EDM Branding and Promoting: Course 101
I can’t say that I can rest easy now, but I feel that I have achieved a lot in 5 weeks since my EDM site – BPMstr.com – went live. The most important question I asked myself last week is, “What is my EDM niche?” And the answers helped me define my first marketing campaign. Next, my electronic music site is fully operational (and now has the cool “black look”), and my social networks are set up and working. During Week 5, I properly configured both of my YouTube channels (it’s very important to add proper tags to your videos), and last – but certainly not least – I released TuneDome EDM Network…. TuneDome is free non-profit hub for EDM enthusiasts – from producers and DJ’s and managers to devoted electronica fans to get inspired, to learn, to stay in touch, to generate new ideas, and to promote cool songs/tracks and new concepts in the EDM world. So, it is also no surprise that I spent time and used my college knowledge of marketing: the icing on the cake is at least as important as the effect that the cake produces on your hungry taste buds (read on).
Several EDM Videos Released This Week
Be sure to check out more ADE 2012 videos I released during Week 5 – these are a small fraction of what I recorded in Amsterdam, and I will keep pushing out more in the coming weeks. Enjoy.
More About my Quest to Become an Electronic Music Maestro
If you are not in the music business, you just read the short version of my weekly report, and you can skip the rest of this article. But if you are an aspiring DJ and want to succeed in EDM beyond playing gigs for $50 a night, below you will find some useful advice.
Branding for EDM Artists
So, Week 5 was a sigh of relief for me in a way, because I can finally see all my links and buttons working between the BPMstr.com website and all my social pages elsewhere. The first thing I did was to create proper images to represent myself properly on the Internet as an EDM DJ and producer. This included my Facebook Fan Page cover image and picture (both for TuneDome and for BPMstr), my twitter background and picture, my Google+ cover image and cover, and my SoundCloud account. If you click on my social buttons in the upper right of this page, you will see that each image on the linked page has a photo or picture element and a tagline: this is important to deliver the message about you to those who might be – or become – interested in your electronic music art.
Promotion for EDM Artists
There are two ways of promoting yourself in the exploding EDM scene and to promote your electronic music. One is passive and one is active, and both work well (the word “passive” isn’t meant to sound cheesy).
The Passive Method… this means to sit and wait until people find you, and this method is perfectly legitimate and IS valuable. This is what happens when, for example, you upload a video of yourself playing or DJing to YouTube and wait for people to notice it because you tagged it correctly using keywords; this also happens, for another example, when you have a website and hope that people will find it because you configured it correctly for all the related keywords and meta-tags, and so it is now relatively easy to find on Google and Yahoo. There is nothing wrong with the passive method, again, but for it to work you must do a LOT of homework: I recommend that you read my previous weekly updates to learn more about building your online identity.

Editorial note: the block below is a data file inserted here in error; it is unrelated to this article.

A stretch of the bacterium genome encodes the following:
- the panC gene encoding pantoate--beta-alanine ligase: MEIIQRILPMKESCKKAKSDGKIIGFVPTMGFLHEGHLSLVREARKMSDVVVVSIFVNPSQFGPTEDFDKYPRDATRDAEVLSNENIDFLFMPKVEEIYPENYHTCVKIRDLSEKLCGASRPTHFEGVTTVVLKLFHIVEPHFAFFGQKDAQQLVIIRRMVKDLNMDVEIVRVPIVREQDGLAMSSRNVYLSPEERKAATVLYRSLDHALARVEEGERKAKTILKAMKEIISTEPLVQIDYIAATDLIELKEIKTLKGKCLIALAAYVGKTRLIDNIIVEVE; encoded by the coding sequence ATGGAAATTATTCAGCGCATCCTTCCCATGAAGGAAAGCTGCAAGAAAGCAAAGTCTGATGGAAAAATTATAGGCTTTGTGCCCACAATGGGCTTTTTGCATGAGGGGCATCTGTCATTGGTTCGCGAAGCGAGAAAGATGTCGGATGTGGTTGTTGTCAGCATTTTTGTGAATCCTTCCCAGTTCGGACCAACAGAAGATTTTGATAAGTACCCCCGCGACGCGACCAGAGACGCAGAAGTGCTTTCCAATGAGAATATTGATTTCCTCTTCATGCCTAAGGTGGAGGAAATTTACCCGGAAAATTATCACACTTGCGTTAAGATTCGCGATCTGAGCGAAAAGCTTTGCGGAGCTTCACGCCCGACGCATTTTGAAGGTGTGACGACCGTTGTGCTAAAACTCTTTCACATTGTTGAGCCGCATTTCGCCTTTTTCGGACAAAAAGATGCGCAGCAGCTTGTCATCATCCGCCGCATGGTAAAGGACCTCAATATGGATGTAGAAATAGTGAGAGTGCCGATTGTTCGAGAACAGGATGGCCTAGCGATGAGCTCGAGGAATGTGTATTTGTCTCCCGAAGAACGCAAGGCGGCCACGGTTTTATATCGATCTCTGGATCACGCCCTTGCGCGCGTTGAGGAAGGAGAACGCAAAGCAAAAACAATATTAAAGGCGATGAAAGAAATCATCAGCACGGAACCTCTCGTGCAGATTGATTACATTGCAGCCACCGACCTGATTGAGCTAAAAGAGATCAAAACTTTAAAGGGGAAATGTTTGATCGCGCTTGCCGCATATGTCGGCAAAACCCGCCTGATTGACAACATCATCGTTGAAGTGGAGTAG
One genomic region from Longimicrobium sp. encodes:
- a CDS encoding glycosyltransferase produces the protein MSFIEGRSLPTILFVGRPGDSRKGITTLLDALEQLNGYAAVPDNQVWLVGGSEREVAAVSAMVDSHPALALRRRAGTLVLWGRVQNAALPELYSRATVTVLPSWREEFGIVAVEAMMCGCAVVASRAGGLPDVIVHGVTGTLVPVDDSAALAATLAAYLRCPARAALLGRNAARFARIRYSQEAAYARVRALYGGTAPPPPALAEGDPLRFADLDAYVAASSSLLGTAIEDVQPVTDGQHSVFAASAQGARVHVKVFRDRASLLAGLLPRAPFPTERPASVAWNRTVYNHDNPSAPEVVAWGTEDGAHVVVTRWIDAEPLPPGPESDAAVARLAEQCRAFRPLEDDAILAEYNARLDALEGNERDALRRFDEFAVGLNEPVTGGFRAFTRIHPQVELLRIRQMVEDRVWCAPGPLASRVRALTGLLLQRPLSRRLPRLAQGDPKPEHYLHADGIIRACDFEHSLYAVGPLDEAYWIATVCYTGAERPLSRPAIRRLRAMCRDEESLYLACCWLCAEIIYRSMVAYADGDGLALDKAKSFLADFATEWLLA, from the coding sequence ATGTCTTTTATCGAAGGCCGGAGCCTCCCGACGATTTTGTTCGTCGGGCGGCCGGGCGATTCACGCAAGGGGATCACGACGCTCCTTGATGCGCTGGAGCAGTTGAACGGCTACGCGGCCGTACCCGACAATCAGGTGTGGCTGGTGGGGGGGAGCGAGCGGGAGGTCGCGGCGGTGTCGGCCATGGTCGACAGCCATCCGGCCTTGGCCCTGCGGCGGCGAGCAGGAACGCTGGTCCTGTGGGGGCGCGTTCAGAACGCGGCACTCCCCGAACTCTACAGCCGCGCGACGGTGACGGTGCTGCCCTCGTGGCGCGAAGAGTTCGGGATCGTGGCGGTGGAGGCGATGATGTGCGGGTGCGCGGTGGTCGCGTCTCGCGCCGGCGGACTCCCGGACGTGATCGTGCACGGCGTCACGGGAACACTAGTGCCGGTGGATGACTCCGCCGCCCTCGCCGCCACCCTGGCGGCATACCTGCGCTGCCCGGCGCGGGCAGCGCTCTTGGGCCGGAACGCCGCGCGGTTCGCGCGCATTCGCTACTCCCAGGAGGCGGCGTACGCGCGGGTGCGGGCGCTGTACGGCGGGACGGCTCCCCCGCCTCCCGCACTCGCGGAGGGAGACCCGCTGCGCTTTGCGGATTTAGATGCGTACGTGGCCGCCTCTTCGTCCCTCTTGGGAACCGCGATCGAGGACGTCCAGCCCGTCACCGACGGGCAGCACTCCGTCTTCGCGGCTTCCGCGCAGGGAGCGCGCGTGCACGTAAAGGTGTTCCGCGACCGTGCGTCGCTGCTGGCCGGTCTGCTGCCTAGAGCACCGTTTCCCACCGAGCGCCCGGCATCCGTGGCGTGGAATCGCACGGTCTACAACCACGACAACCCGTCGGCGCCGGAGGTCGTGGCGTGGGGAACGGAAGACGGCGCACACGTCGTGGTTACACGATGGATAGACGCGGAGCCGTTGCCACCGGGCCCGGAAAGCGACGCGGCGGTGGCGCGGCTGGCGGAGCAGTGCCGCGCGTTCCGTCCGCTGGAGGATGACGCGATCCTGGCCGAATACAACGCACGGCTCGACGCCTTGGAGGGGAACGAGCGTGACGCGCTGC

The Active Method… this means that you reach out to people that represent your audience and tell them, ask them, or otherwise entice them to go directly to you – to your site, to your Facebook page, etc. In the perfect world, this is the equivalent of making 6 billion business cards and giving them to every person in the world. But in the real world, you must be a little more efficient. You need to sort out those who are potentially interested in your electronic music from those who are not. In the world of marketing, this means defining your target market, or target audience. Who are they? Brunette nine-year-olds? Retired executives in North America? College students in Bangladesh? Or females who speak Spanish? Ask yourself bluntly and plainly: “Who is most likely to dig my music?” And then go to them. Do your research, find a few people who like your tunes, and then reach out to them on Facebook and or by phone or by email and ask them to follow you AND to tell others about you. This WILL work. It will take time, but this method will work and will translate into a following.
Once you have a small following, be consistent in generating new music, and be methodical and letting your audience know every time you have a new EDM track out: “Hey, John, I have a new track – check it out and let your friends know!” It doesn’t sound like a lot, does it? Well, but most people aren’t doing it. Why? Doesn’t matter! What matters is that if you do this, you will get somewhere with your electronic music career and they won’t.
Mastering My Tracks 2 and 3
I spent about 10 hours this past week mastering my two next tracks. This is a tedious process, but I love it. Izotope Ozone is my friend, and Ableton is my King.
Plan for Week 6
- Find some available naked chicks that live nearby (OK, this is not in my plan – I do this every day)
- Release at least 2 more Videos from Amsterdam Dance Event
- Finish mastering my songs 2 and 3
- Cover tutorials for FinalCut Pro (to help me make better music videos)
- Actively promote TuneDome EDM Network (join it free and Win an iPad!)
That’s about it for week 4. Like this post? Subscribe! And please “remember to like” and share a couple of things from this website with your friends – my social links are now everywhere on this site!
BPMstr | The Artist of the Tempo
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